Watch us on BBC 2 - 10th September - 9pm.
In May 2017, Ben and I stood in front of the famous lift doors, patiently waiting for them to open. Meanwhile our business experiences from the last few years flashed before our eyes as we recited our opening scripts in our heads over and over again. Prepared? Time would tell. Nervous? Bricking it. Mouths? Dry as the desert.
Dock & Bay has brought us some unimaginable highs and lows since our first sale back in August 2015 but this was set to be the most surreal one. We stood just metres away from a group of well-known and well-regarded investors worth a combined total of nearly £700m. I’m still happy if I find a £10 note in my back pocket. With just the 2 lift doors continuing to separate us, we waited. Awkwardly. Would our business stand up against questioning? Did we know our business as well as we thought? Will they like us? Will they like our products? Were shorts the right choice? The doors opened. We took our first few steps into the Dragons’ Den. Here’s our story.
Note: Dragons’ Den is a UK television show where young businesses pitch to a set of 5 wealthy and successful investors to offer them a share in the business. We took our unique microfibre towel company into the Den in May 2017 as we felt it was the perfect opportunity to be able to put our business to the test amongst scrutiny and hopefully come out with a new investor on board that would be able to help take our business to new levels. A little background to what makes our towels different as the unique benefits they hold are endless - Sand free, lightweight, compact but huge laid out, quick drying and won’t collect damp smells. What more do you need.
Way back when
Back in May 2016, as I sat at my parents’ kitchen table, also known as my office at the time, I had a brainwave. When Ben and I have brainwaves, the first thing we do is Whatsapp the other as they sit (likely sleep) on the opposite side of the world. So I picked up my phone.
Andy: How about we apply for Dragons’ Den?
Ben: Go for it.
Just to fill you in as to what this sort of simple reply means. This means - Ben isn’t against the idea but also isn’t hugely enamoured either. He’s happy for me to go ahead with it and pursue my wild ideas but doesn’t have a huge amount more to say on the matter. Eg. “Leave me, I’m sleeping”. We both come up with so many ideas day to day that it simply isn’t feasible to always share each other’s vision straight away but we’ll never hold each other back without good reason.
‘Without good reason’ – We’ve learnt this to be vital in growing our business. We both come up with wild and wacky ideas every day. But unless we can come up with legitimate reasons as to why those ideas shouldn’t be pursued or at the very least, come back with constructive feedback, then we stay out of it. I believe this is key when growing a business. It’s really easy to be destructive about people’s ideas and it’s definitely not easy to take one forward and put yourself on the line. But the latter is what makes a business great. Remember that next time someone at work thinks of a new direction for the company that sounds a bit ‘odd’.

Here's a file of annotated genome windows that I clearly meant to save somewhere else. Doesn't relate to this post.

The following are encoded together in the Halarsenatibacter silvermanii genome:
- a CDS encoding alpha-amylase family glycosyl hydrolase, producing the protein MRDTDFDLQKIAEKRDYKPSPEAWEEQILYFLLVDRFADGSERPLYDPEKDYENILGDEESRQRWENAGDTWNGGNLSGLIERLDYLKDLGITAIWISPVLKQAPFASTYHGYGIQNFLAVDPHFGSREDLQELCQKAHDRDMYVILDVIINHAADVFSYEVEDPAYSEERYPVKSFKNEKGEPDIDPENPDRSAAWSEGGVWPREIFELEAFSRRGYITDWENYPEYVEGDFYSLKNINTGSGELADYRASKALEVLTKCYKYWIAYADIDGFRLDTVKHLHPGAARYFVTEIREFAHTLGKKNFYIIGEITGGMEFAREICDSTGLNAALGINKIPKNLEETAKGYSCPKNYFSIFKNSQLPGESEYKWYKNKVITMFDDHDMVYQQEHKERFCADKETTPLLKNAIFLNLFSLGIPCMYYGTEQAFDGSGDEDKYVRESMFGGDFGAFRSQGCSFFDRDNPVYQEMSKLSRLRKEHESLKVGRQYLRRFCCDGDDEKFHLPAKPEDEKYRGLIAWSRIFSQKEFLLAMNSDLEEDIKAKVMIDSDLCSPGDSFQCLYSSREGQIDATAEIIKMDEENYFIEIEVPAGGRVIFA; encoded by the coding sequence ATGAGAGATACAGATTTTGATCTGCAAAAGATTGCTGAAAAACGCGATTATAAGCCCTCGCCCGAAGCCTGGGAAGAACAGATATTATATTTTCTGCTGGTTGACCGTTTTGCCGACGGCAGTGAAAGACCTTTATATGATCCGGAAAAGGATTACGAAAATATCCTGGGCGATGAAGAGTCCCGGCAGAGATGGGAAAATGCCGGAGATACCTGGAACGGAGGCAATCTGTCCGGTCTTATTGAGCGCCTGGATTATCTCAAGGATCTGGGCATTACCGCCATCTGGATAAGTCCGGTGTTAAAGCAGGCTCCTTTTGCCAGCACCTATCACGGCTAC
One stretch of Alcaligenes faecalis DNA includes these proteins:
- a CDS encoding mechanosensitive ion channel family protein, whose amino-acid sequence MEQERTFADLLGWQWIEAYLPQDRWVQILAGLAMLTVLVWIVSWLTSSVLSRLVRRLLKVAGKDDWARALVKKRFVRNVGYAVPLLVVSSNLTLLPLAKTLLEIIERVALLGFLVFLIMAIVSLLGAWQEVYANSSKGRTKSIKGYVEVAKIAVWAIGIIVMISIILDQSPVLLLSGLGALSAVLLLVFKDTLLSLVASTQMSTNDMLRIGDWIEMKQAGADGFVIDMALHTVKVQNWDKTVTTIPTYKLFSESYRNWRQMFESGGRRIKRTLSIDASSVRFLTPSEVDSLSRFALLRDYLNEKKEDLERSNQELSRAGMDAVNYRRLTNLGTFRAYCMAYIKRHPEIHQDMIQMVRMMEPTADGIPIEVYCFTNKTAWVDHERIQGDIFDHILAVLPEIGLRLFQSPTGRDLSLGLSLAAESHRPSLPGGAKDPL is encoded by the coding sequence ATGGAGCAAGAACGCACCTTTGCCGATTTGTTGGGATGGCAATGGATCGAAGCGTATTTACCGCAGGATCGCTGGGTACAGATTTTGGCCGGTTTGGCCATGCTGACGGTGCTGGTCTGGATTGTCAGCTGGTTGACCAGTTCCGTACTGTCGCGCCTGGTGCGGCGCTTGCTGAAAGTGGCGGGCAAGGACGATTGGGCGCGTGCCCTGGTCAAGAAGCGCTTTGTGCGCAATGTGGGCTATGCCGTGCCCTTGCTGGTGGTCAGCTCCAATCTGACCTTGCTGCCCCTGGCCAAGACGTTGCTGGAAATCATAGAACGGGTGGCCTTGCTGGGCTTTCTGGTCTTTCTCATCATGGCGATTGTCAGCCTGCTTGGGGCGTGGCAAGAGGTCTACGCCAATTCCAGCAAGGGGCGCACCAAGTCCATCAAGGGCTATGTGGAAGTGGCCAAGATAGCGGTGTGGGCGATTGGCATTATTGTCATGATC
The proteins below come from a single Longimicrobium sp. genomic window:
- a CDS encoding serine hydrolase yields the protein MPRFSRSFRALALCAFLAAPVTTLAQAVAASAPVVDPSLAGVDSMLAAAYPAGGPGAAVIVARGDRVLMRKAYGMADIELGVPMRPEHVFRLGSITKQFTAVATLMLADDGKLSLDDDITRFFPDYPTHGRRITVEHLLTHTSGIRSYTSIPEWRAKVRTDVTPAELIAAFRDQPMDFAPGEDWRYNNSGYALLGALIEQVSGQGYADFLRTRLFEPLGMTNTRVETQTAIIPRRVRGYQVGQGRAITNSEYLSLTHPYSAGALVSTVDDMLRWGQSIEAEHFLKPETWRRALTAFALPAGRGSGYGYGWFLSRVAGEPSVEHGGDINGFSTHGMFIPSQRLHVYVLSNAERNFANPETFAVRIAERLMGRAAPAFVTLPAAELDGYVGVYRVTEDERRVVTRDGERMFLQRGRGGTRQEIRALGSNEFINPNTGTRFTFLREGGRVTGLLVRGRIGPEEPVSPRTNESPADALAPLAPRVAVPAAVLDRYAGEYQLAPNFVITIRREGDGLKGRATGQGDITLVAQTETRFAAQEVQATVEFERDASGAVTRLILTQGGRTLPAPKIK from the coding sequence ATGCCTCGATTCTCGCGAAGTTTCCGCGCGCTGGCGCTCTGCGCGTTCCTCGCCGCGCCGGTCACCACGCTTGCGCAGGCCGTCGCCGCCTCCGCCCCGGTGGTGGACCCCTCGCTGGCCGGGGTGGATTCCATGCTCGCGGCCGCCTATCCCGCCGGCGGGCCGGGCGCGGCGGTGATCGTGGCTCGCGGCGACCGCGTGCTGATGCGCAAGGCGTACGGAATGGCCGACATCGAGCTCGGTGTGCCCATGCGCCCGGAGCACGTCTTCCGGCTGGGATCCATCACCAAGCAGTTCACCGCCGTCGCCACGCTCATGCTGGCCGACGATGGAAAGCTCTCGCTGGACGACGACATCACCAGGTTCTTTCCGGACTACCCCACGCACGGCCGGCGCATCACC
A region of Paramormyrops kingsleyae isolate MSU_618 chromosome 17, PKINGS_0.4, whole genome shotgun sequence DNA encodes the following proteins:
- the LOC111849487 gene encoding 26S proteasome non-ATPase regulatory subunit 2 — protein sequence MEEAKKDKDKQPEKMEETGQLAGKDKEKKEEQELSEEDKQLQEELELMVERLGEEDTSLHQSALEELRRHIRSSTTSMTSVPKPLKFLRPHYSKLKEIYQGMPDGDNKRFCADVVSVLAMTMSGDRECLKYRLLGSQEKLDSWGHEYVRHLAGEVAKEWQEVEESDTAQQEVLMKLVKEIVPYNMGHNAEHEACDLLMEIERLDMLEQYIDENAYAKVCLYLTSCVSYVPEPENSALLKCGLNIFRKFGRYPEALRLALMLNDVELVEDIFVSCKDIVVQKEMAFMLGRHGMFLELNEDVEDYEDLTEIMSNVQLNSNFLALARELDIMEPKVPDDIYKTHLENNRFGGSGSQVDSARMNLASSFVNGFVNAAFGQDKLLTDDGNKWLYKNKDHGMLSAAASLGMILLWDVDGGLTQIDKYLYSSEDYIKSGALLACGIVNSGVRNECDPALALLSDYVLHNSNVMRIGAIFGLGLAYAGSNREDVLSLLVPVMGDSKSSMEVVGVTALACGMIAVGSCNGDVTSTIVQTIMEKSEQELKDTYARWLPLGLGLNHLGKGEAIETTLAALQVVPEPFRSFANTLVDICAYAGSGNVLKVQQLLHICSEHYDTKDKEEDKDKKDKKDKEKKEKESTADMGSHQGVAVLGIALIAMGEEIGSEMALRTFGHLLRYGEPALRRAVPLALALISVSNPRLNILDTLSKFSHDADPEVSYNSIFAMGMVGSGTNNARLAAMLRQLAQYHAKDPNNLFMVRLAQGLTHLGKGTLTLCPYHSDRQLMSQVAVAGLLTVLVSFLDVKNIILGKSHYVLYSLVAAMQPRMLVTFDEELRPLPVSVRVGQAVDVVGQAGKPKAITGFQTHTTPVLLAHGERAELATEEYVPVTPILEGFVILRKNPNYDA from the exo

The early stage of a business is sort of like playing darts blindfolded. Some ideas will miss the board completely and you’ll laugh about them in years to come. Some will hit the board and add value but probably won’t be memorable. But every now and again, you’ll hit the bullseye and those are the ideas where you’ll look back proudly one day and say: “We did that”.
Anyway, “Go for it” was enough for me and a day later I had sent off our application. I quickly got a reply back and any buzz I had from sending off the application was gone. The email simply said:
"Thanks for your application. We will be reviewing applications for next season in Jan 2017."
A lot happens in a year
Skip forward to January 2017 and I’m lying in my bed working on my laptop, it’s about 9.30am on a Monday and I’ve had a rough weekend. Treating myself to working from bed for the morning rather than the kitchen table. I’m still living at home with my parents, nearly a year now, as Ben and I continue to inject all our earnings into the business, paying ourselves little to no salary. Still loving every minute of growing the business. Parents not loving every minute of their fridge always being empty.
I get a call. It’s a producer from Dragons’ Den. I sit upright in my pants (underwear if reading from America). Not how I imagined I’d be dressed if I ever spoke to them. They start to question me about the business but the questions feel strange. Then I trigger. They are looking at an application that was written over 8 months ago when our business was in a VERY different position. Back when I applied, we were still very early days, we’d turned over about £100k in our 2015/16 financial year and were still unsure of our potential growth rates for the 2016/17 year. As they called, we were set to turnover more than £1m in 2016/17 and now sold in 9 different countries.